Led by European utilities, the offshore wind industry is poised for substantial growth over the next decade, with the global installed base expected to grow to nearly 45 GW in 2020, according to a new market study from Emerging Energy Research (EER). With large northern European utilities driving the industry forward in the short term, the stage is being set for North America and Asia offshore development as well, according to EER.
‘The global offshore wind energy industry's entry into the next decade will be marked by concrete progress built on the past 10 years of moving along the learning curve,’ according to Eduard Sala de Vedruna, senior wind analyst at EER. ‘While the global offshore market has been slow to take off due to cost and logistical challenges -climbing from 70 MW installed to 1.5 GW over the past eight years – the industry is now scaling, thanks to increased focus on offshore by European utilities.’
Asia and North America are currently looking to Europe for technology and cost benchmarking. Between 2010 and 2020, these two regions will contribute nearly 25% of the total new offshore capacity installed worldwide, according to the EER study.
In Europe, tapped-out onshore markets and higher capacity factors of offshore development are driving governments to incentivize the technology, providing key support to drive industrial build-out.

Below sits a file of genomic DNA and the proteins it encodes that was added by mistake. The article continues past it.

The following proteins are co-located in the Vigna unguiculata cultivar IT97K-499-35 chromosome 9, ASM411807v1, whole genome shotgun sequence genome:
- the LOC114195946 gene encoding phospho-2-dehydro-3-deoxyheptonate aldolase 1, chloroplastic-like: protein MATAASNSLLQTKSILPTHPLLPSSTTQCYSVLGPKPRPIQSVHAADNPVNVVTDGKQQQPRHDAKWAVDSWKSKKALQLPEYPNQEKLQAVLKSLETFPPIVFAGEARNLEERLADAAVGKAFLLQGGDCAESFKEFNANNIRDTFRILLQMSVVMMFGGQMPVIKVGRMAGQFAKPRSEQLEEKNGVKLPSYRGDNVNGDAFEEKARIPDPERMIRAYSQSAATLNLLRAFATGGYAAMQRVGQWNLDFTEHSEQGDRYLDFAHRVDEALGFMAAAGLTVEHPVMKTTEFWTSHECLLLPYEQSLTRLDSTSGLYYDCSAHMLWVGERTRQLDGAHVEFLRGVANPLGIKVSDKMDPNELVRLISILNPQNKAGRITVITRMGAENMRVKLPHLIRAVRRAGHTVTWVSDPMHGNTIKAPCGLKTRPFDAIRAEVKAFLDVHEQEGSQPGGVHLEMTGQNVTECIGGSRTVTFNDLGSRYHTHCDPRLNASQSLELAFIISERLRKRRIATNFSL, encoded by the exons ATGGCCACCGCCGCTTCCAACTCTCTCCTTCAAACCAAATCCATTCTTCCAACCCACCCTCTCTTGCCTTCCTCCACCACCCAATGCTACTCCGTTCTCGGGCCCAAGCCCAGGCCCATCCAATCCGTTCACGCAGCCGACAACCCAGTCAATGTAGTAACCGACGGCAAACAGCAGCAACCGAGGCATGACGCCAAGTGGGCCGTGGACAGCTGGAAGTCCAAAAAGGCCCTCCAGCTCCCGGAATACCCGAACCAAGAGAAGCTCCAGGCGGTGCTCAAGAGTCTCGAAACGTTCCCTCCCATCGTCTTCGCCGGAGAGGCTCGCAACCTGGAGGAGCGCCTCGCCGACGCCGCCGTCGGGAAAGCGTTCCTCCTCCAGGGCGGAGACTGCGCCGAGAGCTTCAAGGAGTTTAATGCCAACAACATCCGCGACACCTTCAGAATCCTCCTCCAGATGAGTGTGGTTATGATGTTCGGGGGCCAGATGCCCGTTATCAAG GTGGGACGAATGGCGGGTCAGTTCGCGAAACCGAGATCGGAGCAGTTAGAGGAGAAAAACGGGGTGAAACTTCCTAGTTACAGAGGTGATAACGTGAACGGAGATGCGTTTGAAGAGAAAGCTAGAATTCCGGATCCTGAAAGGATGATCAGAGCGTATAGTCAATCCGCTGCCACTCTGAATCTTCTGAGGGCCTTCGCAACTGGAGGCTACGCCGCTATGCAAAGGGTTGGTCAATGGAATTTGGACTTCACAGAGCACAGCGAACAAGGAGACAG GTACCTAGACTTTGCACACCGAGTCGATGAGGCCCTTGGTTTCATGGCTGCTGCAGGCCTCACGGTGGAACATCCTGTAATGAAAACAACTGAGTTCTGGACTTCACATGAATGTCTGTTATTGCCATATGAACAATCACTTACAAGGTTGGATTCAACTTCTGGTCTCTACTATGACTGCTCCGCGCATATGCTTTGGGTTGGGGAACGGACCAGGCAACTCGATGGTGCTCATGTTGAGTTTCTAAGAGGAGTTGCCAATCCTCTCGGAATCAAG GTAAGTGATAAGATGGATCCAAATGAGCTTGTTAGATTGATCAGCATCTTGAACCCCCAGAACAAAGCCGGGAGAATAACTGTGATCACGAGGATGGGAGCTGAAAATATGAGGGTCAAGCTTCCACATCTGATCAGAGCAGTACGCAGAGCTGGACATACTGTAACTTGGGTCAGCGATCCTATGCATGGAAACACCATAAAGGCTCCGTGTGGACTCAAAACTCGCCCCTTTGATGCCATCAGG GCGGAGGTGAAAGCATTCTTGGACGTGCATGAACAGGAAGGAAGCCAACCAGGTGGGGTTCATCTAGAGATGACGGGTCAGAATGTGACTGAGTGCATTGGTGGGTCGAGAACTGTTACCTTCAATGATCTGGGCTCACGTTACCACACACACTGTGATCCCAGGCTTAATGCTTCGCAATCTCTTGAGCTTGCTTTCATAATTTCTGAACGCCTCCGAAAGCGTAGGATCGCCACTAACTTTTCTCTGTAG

EER expects Asia to tap its offshore markets in 2014, led by China and Korea. In North America, test projects in the U.S. (Deepwater Wind) and Canada (NaiKun) may come to fruition by 2012, with over 6 GW projected by 2020, according to EER.
Utilities own 90% of the 20 GW of offshore projects in the pipeline in Europe, many of which are now moving to procure turbines and define engineering, procurement and construction strategies for project execution. Northern European players – mainly German utilities – have the most aggressive expansion plans in terms of megawatts and geographic diversity of their pipelines, according to EER.
To reduce installation costs and maximize power output, utilities are seeking bankable, larger turbines to maximize economies of scale. Europe's trend toward 5 MW turbines for 200 MW and larger projects moving further offshore will provide key references for near-term projects in the U.S., Canada, China and Korea.
The recent launch of larger turbines, the increasing size of projects and the industry's ability to scale the supply chain with vessel, cabling and foundation installation capacity are fundamental to project execution, according to EER.
SOURCE: Emerging Energy Research